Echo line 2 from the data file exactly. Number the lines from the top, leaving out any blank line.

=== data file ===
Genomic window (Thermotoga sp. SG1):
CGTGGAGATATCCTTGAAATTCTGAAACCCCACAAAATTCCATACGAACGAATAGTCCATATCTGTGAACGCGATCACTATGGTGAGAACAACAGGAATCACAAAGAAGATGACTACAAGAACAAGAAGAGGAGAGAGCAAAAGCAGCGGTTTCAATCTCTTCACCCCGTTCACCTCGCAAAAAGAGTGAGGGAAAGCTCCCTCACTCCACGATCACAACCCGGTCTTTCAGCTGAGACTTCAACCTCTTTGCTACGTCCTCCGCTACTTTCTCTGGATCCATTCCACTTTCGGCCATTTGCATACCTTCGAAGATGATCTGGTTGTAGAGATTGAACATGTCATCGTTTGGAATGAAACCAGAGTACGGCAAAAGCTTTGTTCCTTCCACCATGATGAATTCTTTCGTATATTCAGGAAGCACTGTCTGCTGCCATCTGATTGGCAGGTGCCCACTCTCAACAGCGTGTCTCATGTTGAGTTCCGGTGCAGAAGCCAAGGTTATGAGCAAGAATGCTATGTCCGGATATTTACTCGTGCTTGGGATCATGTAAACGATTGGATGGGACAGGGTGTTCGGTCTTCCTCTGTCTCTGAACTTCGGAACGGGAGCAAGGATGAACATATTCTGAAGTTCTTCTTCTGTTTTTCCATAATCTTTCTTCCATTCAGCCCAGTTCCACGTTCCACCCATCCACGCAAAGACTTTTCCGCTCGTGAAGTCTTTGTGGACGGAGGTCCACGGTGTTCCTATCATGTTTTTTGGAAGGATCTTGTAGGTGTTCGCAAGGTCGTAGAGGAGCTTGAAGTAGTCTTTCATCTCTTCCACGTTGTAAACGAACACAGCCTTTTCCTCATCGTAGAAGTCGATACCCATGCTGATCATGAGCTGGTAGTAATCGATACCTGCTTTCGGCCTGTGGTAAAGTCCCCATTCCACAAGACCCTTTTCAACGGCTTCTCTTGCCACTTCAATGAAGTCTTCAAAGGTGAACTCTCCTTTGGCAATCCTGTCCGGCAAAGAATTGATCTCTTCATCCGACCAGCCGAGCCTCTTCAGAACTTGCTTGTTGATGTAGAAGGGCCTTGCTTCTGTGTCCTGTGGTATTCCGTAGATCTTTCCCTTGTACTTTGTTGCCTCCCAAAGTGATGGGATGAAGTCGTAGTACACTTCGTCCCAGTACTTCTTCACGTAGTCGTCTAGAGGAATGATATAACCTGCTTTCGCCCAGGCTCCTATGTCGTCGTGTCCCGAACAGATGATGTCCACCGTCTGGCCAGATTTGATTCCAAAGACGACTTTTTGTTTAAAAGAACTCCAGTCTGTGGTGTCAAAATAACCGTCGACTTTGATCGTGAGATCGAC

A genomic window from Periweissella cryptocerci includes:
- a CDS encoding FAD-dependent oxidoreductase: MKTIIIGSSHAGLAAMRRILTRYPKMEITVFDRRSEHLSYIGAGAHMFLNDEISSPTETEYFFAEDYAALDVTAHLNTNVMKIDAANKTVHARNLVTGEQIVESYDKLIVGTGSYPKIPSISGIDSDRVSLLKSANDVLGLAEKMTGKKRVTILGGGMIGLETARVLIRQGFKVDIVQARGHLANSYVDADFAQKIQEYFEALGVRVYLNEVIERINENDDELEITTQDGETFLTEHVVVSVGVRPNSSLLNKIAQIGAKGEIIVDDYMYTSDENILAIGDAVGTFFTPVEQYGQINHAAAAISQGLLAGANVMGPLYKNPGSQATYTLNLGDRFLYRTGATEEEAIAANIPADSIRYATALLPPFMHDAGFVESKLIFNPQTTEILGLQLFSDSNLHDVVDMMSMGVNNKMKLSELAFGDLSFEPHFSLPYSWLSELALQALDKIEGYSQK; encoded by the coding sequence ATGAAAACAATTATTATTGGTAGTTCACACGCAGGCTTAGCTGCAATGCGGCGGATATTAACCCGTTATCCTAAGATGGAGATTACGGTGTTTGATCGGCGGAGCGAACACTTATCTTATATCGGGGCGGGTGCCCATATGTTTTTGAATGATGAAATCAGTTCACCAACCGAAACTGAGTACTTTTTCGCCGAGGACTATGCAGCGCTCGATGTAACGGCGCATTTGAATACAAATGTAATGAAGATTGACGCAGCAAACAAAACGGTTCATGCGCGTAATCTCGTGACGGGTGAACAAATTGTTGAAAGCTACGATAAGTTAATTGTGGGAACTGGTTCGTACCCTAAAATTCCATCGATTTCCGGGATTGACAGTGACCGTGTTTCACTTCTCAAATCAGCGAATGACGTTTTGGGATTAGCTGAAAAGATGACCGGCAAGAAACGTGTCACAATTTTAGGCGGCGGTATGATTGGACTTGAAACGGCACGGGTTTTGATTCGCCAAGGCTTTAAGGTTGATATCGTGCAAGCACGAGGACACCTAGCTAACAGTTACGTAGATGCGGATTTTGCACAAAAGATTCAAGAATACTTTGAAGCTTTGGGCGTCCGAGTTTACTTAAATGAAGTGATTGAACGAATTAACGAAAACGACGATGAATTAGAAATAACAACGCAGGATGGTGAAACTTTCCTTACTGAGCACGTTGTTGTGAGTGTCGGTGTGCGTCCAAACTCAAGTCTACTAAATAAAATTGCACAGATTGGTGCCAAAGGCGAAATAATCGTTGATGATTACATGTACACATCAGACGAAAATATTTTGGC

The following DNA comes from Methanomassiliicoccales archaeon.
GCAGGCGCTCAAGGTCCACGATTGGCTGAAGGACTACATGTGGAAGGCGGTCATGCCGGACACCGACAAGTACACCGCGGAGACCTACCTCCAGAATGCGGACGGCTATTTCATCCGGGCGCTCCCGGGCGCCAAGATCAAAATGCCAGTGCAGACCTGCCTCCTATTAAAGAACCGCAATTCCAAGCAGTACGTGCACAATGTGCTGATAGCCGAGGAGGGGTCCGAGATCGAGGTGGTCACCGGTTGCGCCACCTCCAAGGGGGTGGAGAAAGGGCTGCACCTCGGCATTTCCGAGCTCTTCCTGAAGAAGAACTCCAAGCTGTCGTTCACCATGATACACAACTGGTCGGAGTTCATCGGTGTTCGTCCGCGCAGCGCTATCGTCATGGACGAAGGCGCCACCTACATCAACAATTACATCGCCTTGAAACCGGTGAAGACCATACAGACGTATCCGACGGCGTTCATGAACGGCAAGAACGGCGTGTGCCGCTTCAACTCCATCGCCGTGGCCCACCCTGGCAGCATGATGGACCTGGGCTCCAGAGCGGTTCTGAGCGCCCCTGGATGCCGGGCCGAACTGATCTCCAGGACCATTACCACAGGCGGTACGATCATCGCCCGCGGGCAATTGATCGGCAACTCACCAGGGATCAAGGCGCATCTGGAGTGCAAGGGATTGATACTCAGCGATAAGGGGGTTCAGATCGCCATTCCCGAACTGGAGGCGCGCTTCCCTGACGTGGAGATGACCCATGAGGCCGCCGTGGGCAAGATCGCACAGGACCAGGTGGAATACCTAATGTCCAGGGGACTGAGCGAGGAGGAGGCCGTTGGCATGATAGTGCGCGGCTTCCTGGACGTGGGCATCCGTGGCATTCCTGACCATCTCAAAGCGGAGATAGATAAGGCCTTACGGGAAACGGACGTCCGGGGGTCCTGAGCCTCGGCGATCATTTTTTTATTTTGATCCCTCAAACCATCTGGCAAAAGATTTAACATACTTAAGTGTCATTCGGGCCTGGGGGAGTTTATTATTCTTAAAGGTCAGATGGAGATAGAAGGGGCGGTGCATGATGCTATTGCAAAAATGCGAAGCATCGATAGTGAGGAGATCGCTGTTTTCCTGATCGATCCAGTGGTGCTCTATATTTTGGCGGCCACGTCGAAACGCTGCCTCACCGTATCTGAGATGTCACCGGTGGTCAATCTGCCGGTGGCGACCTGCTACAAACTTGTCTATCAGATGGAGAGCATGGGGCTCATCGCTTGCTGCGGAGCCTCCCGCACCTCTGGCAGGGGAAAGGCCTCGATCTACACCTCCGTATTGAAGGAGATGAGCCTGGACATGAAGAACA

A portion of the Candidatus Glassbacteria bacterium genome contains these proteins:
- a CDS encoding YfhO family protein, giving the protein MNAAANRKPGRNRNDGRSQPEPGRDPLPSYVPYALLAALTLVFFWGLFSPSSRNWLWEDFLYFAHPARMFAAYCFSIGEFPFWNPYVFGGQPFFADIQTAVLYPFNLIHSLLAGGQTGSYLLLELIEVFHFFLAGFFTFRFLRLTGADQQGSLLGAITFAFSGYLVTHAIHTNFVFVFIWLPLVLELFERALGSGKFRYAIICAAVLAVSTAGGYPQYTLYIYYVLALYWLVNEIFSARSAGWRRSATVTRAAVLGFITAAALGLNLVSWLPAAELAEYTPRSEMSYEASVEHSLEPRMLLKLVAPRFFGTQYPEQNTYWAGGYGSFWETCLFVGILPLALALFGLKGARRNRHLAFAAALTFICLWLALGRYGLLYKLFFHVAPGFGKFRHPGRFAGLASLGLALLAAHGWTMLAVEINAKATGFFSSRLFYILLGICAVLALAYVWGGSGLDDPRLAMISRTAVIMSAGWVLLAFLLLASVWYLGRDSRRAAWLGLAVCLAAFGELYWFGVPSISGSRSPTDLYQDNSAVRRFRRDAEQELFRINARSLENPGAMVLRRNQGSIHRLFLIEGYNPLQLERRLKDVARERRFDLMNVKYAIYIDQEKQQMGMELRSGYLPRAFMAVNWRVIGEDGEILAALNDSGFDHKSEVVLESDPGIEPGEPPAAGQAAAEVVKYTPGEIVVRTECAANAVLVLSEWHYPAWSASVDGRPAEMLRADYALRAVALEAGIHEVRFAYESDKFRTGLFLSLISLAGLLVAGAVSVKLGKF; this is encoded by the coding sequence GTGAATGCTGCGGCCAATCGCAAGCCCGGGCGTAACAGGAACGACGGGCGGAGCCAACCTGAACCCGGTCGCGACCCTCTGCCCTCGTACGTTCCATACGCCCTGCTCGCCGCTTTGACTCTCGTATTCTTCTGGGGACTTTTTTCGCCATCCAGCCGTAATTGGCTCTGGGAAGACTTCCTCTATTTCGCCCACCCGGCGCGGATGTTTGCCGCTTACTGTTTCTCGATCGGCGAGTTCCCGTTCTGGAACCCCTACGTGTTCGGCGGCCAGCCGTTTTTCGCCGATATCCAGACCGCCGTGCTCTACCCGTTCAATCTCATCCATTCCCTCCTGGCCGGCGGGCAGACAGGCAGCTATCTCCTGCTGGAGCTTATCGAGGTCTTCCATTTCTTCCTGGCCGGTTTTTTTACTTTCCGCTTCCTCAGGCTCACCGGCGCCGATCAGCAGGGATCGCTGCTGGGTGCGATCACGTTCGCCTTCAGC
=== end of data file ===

CGTGGAGATATCCTTGAAATTCTGAAACCCCACAAAATTCCATACGAACGAATAGTCCATATCTGTGAACGCGATCACTATGGTGAGAACAACAGGAATCACAAAGAAGATGACTACAAGAACAAGAAGAGGAGAGAGCAAAAGCAGCGGTTTCAATCTCTTCACCCCGTTCACCTCGCAAAAAGAGTGAGGGAAAGCTCCCTCACTCCACGATCACAACCCGGTCTTTCAGCTGAGACTTCAACCTCTTTGCTACGTCCTCCGCTACTTTCTCTGGATCCATTCCACTTTCGGCCATTTGCATACCTTCGAAGATGATCTGGTTGTAGAGATTGAACATGTCATCGTTTGGAATGAAACCAGAGTACGGCAAAAGCTTTGTTCCTTCCACCATGATGAATTCTTTCGTATATTCAGGAAGCACTGTCTGCTGCCATCTGATTGGCAGGTGCCCACTCTCAACAGCGTGTCTCATGTTGAGTTCCGGTGCAGAAGCCAAGGTTATGAGCAAGAATGCTATGTCCGGATATTTACTCGTGCTTGGGATCATGTAAACGATTGGATGGGACAGGGTGTTCGGTCTTCCTCTGTCTCTGAACTTCGGAACGGGAGCAAGGATGAACATATTCTGAAGTTCTTCTTCTGTTTTTCCATAATCTTTCTTCCATTCAGCCCAGTTCCACGTTCCACCCATCCACGCAAAGACTTTTCCGCTCGTGAAGTCTTTGTGGACGGAGGTCCACGGTGTTCCTATCATGTTTTTTGGAAGGATCTTGTAGGTGTTCGCAAGGTCGTAGAGGAGCTTGAAGTAGTCTTTCATCTCTTCCACGTTGTAAACGAACACAGCCTTTTCCTCATCGTAGAAGTCGATACCCATGCTGATCATGAGCTGGTAGTAATCGATACCTGCTTTCGGCCTGTGGTAAAGTCCCCATTCCACAAGACCCTTTTCAACGGCTTCTCTTGCCACTTCAATGAAGTCTTCAAAGGTGAACTCTCCTTTGGCAATCCTGTCCGGCAAAGAATTGATCTCTTCATCCGACCAGCCGAGCCTCTTCAGAACTTGCTTGTTGATGTAGAAGGGCCTTGCTTCTGTGTCCTGTGGTATTCCGTAGATCTTTCCCTTGTACTTTGTTGCCTCCCAAAGTGATGGGATGAAGTCGTAGTACACTTCGTCCCAGTACTTCTTCACGTAGTCGTCTAGAGGAATGATATAACCTGCTTTCGCCCAGGCTCCTATGTCGTCGTGTCCCGAACAGATGATGTCCACCGTCTGGCCAGATTTGATTCCAAAGACGACTTTTTGTTTAAAAGAACTCCAGTCTGTGGTGTCAAAATAACCGTCGACTTTGATCGTGAGATCGAC